California cattle ranchers held up by processing plant closures

California Connection

(KTXL) — California cattle ranchers say they are not the reason that shoppers have fewer beef choices at supermarkets.      

While it’s a busy time for them, ranchers are having a hard time getting beef to consumers.

Shoppers have had fewer choices of cuts in recent weeks as meat processing plants close following outbreaks of COVID-19 among workers.

“There’s no shortage,” said Dave Daley, the chair of the California Cattle Council. “There’s lots of meat. Our problem is the processing piece.”

With just a handful of large meat processors, a shutdown of a processing plant with hundreds of workers hinders cattle producers, as well as consumers.

“We have very limited processing facilities to get that to the consumer,” Daley told FOX40. “So I think this is a bottleneck.”

Although it is getting into barbecue season, local grocers say they are in no danger of running out of beef, although the selection of cuts may be limited. Some may find that there are more bone-in cuts than usual.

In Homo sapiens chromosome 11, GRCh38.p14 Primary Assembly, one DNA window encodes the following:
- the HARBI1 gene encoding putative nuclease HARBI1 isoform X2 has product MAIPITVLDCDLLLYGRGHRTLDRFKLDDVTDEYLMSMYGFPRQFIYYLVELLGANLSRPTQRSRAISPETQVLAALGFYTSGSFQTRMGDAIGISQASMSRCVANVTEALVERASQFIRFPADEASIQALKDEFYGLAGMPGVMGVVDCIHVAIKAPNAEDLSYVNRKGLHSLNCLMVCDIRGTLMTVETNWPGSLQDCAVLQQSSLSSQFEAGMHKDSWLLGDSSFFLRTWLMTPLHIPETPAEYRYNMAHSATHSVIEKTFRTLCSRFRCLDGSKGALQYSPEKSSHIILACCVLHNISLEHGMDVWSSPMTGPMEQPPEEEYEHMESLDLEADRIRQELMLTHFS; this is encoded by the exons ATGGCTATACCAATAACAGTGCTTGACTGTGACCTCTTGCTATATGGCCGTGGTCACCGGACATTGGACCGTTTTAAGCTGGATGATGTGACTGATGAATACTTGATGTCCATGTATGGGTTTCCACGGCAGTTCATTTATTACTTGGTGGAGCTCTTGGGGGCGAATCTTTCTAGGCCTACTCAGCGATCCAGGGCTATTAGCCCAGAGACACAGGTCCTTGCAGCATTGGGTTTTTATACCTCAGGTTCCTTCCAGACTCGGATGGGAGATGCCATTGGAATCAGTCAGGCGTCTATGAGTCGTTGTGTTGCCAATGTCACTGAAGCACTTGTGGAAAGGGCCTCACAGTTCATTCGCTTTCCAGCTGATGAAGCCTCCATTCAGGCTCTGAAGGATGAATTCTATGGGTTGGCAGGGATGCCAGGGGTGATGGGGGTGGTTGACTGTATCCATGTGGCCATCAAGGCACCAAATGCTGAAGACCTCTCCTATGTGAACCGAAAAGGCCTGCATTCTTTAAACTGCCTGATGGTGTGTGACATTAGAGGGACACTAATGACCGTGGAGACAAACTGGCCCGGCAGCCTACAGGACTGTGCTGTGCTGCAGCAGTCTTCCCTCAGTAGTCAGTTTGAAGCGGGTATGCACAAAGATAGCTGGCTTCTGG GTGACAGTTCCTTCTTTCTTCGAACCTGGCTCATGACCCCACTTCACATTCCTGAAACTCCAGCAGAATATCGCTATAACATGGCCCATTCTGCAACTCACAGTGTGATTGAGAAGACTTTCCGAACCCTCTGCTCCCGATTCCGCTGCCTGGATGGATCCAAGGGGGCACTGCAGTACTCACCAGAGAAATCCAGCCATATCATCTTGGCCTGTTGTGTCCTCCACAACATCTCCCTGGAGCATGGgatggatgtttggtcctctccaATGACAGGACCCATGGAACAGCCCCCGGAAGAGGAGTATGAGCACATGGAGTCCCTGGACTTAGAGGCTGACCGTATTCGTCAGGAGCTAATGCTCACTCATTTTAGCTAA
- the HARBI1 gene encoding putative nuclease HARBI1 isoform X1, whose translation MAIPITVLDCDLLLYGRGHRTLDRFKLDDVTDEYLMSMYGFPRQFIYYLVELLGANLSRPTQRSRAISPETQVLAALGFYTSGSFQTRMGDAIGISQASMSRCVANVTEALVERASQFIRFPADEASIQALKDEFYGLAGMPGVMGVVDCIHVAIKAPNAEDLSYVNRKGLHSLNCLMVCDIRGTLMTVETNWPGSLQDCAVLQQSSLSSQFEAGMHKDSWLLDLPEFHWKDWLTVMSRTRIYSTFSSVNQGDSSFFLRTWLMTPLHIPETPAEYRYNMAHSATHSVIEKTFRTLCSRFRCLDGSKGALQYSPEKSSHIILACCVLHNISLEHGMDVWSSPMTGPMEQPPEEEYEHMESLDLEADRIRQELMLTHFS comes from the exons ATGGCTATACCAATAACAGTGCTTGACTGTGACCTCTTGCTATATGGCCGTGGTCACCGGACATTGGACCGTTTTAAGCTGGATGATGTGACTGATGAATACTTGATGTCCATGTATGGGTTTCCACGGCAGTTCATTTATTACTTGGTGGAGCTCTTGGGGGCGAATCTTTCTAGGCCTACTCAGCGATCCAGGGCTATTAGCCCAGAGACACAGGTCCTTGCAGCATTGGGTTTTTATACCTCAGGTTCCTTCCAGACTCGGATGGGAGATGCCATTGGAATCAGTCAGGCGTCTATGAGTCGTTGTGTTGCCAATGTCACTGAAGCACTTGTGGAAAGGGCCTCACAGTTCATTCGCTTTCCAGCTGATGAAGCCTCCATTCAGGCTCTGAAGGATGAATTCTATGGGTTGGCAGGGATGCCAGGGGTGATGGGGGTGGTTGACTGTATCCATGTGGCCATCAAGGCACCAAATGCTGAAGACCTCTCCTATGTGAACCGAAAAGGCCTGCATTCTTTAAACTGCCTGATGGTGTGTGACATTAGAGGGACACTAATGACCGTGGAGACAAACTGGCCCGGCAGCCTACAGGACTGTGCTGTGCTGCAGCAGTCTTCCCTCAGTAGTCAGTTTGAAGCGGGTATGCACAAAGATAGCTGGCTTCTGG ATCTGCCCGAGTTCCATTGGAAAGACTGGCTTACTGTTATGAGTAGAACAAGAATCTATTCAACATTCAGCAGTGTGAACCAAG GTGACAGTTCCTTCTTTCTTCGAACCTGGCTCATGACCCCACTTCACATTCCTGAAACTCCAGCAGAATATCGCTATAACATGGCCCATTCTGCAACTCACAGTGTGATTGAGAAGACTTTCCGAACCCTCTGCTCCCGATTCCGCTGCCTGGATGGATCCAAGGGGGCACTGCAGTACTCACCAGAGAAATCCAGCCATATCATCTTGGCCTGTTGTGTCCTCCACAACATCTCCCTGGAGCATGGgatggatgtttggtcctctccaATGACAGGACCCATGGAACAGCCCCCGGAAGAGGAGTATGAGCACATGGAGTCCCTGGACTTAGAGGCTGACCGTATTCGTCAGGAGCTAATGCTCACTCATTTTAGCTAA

“Don’t be afraid of a bone. Don’t be afraid to try something different in that regard. Roast meats, stew meats is something that we’re also looking for,” siad Chelsea Minor, the corporate director of public affairs for Raley’s.

Some local producers say consumers may have to adjust to frozen meats.

“Which is perfectly fine as long as it hasn’t been thawed,” said Julie Morris of Morris Grassfed Beef. “That requires people to have a freezer, which many people don’t have a second freezer.”

The shortage means prices are slightly higher, which is frustrating for ranchers because they are not the ones who will benefit from higher prices at the register because processors are not accepting their cows.

“A lot of us are moving a lot of cattle this time of year,” Daley said. “It’s May, it’s a scary market for us. It’s a tough time for us.”

Daley said he wants workers in processing plants to be safe. That means cattlemen and consumers have to have some patience.

Cattle producers say they are better off than some pork and poultry farmers around the country, who have had to destroy animals because of the shutdowns of key processing plants.

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